When we think of great American detectives, our minds turn to fictional characters like Easy Rawlings, or perhaps to the nineteenth century private eye, Alan Pinkerton. But Leon G. Turrou, a special agent for the FBI between 1929 and 1938, has a better claim than most to the appellation greatest US sleuth. Based on extensive new evidence obtained via a Freedom of Information application to the FBI, American Detective explains why the Bureau’s leaders regarded Turrou as their most effective investigator, and supplies the first authoritative account of how he exposed the Nazi Spy Ring of 1938. The book:
• examines the remarkable life-story of the Polish-born Turrou, and details his role in the FBI’s war on mobsters.
• tells the tale of Turrou’s exposure of the Nazi spy ring in America.
• explains how a tip-off from MI5 set the investigation in motion.
• sketches the characters of Turrou’s principal opponents, for example Ignatz Griebl, the Nazi spy chief in North America who asked his mistress, Kay Moog, to establish a honey-trap brothel in Washington, D.C.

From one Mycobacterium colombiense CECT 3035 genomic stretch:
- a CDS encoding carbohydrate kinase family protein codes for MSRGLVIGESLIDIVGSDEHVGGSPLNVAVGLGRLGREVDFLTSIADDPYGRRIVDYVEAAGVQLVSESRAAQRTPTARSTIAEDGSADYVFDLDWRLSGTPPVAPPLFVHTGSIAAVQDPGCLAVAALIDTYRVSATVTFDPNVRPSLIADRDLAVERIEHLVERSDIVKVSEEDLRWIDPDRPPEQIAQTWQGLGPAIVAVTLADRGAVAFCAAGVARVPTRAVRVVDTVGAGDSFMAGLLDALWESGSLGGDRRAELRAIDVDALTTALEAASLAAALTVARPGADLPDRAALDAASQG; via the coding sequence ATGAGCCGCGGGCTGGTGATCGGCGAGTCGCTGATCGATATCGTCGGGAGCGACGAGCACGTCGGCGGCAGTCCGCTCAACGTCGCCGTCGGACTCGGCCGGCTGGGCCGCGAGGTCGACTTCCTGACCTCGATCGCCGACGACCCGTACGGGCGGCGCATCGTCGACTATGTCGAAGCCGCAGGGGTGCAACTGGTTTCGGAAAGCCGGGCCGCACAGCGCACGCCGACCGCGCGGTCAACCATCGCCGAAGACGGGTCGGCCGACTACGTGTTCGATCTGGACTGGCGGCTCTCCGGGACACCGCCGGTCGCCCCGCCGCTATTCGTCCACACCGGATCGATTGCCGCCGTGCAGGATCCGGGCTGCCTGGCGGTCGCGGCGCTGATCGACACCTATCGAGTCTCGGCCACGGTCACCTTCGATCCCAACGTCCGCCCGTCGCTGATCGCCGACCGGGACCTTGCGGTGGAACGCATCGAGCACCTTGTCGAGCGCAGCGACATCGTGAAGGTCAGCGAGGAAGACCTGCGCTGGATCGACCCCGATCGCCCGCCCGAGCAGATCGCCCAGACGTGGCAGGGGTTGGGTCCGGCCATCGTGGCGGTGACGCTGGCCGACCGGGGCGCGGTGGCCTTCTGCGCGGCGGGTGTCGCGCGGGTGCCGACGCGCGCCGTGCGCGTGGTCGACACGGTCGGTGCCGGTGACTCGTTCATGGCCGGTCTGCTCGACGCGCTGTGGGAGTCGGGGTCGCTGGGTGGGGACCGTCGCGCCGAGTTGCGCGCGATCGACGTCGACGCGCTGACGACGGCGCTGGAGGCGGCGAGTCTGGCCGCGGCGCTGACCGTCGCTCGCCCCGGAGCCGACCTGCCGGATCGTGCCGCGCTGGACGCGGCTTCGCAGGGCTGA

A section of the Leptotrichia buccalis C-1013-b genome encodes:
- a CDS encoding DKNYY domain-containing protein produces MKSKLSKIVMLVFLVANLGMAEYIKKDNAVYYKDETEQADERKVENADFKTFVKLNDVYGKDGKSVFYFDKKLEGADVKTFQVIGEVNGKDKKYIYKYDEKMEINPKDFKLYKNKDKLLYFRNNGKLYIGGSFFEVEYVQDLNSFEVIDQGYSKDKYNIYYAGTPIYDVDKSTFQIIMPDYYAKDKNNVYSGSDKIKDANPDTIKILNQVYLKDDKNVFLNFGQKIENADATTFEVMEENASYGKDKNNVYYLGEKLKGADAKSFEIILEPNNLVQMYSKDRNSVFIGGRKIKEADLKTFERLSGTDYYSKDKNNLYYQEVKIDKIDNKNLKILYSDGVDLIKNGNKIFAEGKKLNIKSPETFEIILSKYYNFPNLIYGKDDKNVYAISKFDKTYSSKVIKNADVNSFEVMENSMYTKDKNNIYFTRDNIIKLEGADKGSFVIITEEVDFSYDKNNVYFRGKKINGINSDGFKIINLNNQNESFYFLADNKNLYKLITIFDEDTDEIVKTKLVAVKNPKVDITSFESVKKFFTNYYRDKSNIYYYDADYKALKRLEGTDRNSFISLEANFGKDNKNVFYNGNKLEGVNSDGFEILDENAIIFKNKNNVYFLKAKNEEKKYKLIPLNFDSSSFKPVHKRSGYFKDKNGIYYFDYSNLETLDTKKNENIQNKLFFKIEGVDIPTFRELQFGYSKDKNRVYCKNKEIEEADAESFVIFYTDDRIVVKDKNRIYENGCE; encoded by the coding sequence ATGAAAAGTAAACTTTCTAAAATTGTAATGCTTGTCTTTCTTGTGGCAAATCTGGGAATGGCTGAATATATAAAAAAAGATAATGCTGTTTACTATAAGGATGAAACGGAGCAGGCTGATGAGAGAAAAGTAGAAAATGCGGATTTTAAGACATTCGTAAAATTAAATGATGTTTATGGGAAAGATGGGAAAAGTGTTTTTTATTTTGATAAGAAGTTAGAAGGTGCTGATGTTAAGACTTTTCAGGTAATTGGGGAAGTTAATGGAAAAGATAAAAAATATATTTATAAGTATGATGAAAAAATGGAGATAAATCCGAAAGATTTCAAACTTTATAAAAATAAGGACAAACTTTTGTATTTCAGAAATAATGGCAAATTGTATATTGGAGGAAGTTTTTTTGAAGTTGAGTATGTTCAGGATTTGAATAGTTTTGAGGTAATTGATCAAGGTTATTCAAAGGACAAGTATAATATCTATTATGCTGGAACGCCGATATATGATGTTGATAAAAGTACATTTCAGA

• shows how when Turrou sold his story to the New York Post and to Hollywood, he incurred the wrath of President Franklin D. Roosevelt and FBI Director J. Edgar Hoover.
• suggests that the case prompted Roosevelt to put the USA on a war footing.
Rhodri Jeffreys-Jones was born in Wales and received his higher education in Aberystwyth (BA, Alun Lewis Memorial Prize), Michigan, Harvard and Cambridge (PhD). He held post doctoral fellowships at Harvard, Free University Berlin and Toronto. Founder and now honorary president of the Scottish Association for the Study of America, he is emeritus professor of history at the University of Edinburgh. His books have appeared in several languages. They include In Spies We Trust: The Story of Western Intelligence (OUP, 2013) and The American Left: Its Impact on Politics and Society since 1900 (Edi...
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